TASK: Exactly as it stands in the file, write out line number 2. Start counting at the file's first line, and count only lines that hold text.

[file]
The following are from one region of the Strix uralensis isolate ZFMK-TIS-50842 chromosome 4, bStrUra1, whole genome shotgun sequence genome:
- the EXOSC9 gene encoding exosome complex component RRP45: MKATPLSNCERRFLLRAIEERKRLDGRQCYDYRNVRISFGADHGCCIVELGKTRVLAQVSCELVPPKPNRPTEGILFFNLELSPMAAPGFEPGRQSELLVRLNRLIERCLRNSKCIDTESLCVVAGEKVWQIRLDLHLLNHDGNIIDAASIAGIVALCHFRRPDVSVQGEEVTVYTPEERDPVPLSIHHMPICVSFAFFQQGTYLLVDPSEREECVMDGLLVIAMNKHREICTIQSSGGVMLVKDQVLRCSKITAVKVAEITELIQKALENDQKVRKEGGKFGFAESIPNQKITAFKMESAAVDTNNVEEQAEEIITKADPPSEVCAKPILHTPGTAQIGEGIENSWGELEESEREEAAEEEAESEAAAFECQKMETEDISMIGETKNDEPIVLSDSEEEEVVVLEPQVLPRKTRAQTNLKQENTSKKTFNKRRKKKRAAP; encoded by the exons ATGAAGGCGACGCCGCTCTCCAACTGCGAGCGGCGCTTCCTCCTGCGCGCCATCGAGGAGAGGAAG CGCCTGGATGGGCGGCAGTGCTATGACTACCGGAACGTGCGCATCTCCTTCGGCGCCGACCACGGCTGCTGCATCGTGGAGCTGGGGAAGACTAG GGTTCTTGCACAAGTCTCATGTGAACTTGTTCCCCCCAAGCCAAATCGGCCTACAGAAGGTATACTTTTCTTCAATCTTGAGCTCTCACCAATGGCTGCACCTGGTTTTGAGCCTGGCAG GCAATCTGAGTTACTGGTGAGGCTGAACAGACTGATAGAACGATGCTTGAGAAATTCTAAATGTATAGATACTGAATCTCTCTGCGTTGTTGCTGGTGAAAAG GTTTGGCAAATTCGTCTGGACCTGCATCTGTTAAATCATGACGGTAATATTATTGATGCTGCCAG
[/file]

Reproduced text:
- the EXOSC9 gene encoding exosome complex component RRP45: MKATPLSNCERRFLLRAIEERKRLDGRQCYDYRNVRISFGADHGCCIVELGKTRVLAQVSCELVPPKPNRPTEGILFFNLELSPMAAPGFEPGRQSELLVRLNRLIERCLRNSKCIDTESLCVVAGEKVWQIRLDLHLLNHDGNIIDAASIAGIVALCHFRRPDVSVQGEEVTVYTPEERDPVPLSIHHMPICVSFAFFQQGTYLLVDPSEREECVMDGLLVIAMNKHREICTIQSSGGVMLVKDQVLRCSKITAVKVAEITELIQKALENDQKVRKEGGKFGFAESIPNQKITAFKMESAAVDTNNVEEQAEEIITKADPPSEVCAKPILHTPGTAQIGEGIENSWGELEESEREEAAEEEAESEAAAFECQKMETEDISMIGETKNDEPIVLSDSEEEEVVVLEPQVLPRKTRAQTNLKQENTSKKTFNKRRKKKRAAP; encoded by the exons ATGAAGGCGACGCCGCTCTCCAACTGCGAGCGGCGCTTCCTCCTGCGCGCCATCGAGGAGAGGAAG CGCCTGGATGGGCGGCAGTGCTATGACTACCGGAACGTGCGCATCTCCTTCGGCGCCGACCACGGCTGCTGCATCGTGGAGCTGGGGAAGACTAG GGTTCTTGCACAAGTCTCATGTGAACTTGTTCCCCCCAAGCCAAATCGGCCTACAGAAGGTATACTTTTCTTCAATCTTGAGCTCTCACCAATGGCTGCACCTGGTTTTGAGCCTGGCAG GCAATCTGAGTTACTGGTGAGGCTGAACAGACTGATAGAACGATGCTTGAGAAATTCTAAATGTATAGATACTGAATCTCTCTGCGTTGTTGCTGGTGAAAAG GTTTGGCAAATTCGTCTGGACCTGCATCTGTTAAATCATGACGGTAATATTATTGATGCTGCCAG